First of all, I wanted to take this opportunity to thank the great people at Teagini for making this happen. They have given me the opportunity to try so many different teas over the past few days. You should really check out some of their stuff when you get a chance. Many of the teas are quite rare, and difficult to find elsewhere.
This tea comes to us from Qian Dao, literally translated as 1,000 islands because of the 1,000 mountains that encircle the land. This area is known for its beautiful scenery and for Qiandao lake, which is one of the best places for planting tea. The tea here is organic, pollution free and it is very mild. The weather here stays warm in the winter and cool in the summer, which makes it a great environment to grow some awesome tea.
Qian Dao Yu Ye Tea is translated as Jade Leaf tea because the leaves are as green and as precious as Jade. Unlike other green teas of this region, the Qian Dao Yu Ye tea is a very long lasting flavor and an orchid like aroma. I had already tasted the Grade “D” version of this tea, and I was excited to see how the flavor would develop as I moved up.
The leaves of this one were large, flat and unbroken. I knew it was going to be an amazing tea. I started to notice an enticing floral aroma coming off of the tea as it was steeping. I also noticed that this time, the water began to turn slightly darker than the last tea. The Grade “D” that I tried just the other day was almost clear, and this one is starting to take on a pale yellowish color like a ginger ale or a white wine.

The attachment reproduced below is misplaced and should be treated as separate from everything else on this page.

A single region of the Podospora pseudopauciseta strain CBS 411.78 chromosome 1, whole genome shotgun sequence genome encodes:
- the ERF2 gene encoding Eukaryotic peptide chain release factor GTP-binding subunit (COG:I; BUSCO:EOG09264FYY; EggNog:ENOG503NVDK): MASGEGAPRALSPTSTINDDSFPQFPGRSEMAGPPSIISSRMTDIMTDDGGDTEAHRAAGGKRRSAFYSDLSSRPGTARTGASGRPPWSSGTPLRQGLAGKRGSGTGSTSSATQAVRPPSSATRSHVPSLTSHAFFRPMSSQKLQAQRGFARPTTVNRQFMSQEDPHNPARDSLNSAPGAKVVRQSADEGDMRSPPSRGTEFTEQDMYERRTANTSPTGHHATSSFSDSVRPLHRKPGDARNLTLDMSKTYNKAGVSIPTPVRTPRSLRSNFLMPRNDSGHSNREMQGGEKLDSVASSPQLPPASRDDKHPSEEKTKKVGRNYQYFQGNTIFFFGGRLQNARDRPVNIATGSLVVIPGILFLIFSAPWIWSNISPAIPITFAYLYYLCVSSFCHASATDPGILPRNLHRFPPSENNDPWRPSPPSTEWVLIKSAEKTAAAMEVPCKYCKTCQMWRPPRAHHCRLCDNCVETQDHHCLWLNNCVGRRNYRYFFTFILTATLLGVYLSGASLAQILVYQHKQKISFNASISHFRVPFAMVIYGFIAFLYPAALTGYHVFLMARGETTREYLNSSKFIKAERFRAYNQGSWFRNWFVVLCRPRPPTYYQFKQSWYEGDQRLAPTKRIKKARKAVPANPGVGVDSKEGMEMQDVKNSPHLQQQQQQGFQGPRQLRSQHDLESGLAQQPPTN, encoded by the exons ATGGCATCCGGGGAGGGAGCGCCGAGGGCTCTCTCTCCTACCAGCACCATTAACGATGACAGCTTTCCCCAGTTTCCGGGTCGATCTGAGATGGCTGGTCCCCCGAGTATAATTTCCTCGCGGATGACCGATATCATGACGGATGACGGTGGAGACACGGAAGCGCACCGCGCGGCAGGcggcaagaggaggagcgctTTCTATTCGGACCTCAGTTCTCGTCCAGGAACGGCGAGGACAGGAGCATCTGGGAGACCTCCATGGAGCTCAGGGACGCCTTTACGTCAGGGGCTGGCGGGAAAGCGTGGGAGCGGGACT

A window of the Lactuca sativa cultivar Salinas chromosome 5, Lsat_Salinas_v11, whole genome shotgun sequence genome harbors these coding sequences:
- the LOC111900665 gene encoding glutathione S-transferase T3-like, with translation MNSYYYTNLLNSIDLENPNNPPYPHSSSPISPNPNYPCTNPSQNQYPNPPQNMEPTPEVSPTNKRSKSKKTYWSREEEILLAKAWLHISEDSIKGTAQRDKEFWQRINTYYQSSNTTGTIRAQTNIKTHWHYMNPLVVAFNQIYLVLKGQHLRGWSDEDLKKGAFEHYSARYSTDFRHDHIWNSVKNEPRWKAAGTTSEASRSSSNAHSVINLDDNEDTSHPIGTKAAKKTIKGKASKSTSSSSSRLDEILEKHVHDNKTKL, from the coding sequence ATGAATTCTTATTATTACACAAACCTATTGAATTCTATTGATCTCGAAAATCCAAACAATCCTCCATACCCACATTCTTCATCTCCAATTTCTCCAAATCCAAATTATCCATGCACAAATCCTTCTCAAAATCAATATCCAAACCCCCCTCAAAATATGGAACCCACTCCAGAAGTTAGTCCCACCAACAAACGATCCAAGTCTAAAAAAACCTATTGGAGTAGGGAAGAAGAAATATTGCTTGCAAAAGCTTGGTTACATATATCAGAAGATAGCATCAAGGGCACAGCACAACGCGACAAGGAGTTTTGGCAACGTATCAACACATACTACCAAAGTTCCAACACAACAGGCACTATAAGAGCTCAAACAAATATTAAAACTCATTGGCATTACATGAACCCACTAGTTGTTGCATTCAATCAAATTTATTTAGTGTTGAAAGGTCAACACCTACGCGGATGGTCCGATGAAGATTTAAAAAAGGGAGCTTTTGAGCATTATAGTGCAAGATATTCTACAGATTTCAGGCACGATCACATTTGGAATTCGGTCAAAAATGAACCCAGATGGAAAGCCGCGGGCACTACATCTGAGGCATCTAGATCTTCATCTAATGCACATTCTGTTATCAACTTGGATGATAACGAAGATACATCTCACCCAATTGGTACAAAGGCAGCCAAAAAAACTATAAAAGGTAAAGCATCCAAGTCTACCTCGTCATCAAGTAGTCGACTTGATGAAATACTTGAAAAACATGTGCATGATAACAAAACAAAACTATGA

As soon as I took my first sip of this tea, I was immediately overtaken by the wonderful astringency. I expected to have to search around for some of the more hidden notes, but this one really took me by surprise. I am really glad I started with the grade “D” because it will only continue to get better from here. This tea has much more of a kick to it than the last one, which I really love. It also has all of the elements about the last one that I liked. It has a sweet taste to it (although not as sweet as the last one) and it has some notes of fruit and orchid flowers.
The astringency hits you beneath your tongue, which is a little unique. Although this astringency is quite noticeable, I would not call it “strong” because that would imply that it was unpleasant. There is no bitterness to the tea, and not much of a lingering aftertaste. The last flavor you taste is probably the faint fruitiness in the back of your mouth. This is a very pleasant tea, with a high complexity of flavors.
I steeped the tea a second time at a slightly higher temperature, and I am starting to notice a slightly different color. This time the liquor appears to take on a more peachy color.
The tea has lost a little bit of its kick in the second steeping. The astringency is still there, although it does take a back seat to the floral notes which emerge in the middle of the tongue towards the end of the sip.
I really like this tea, and I am so glad that I decided to start at grade “D” and work my way up. This tea is a noticeable improvement from the grade “D” I tried yesterday, but even that one was an amazing tea in its own right. I would say the only advantage that the last tea had is that it is sweeter. The grade “C” tea has a stronger flavor, a more complex flavor profile and it has more astringency. It also has more flavor in the second steeping.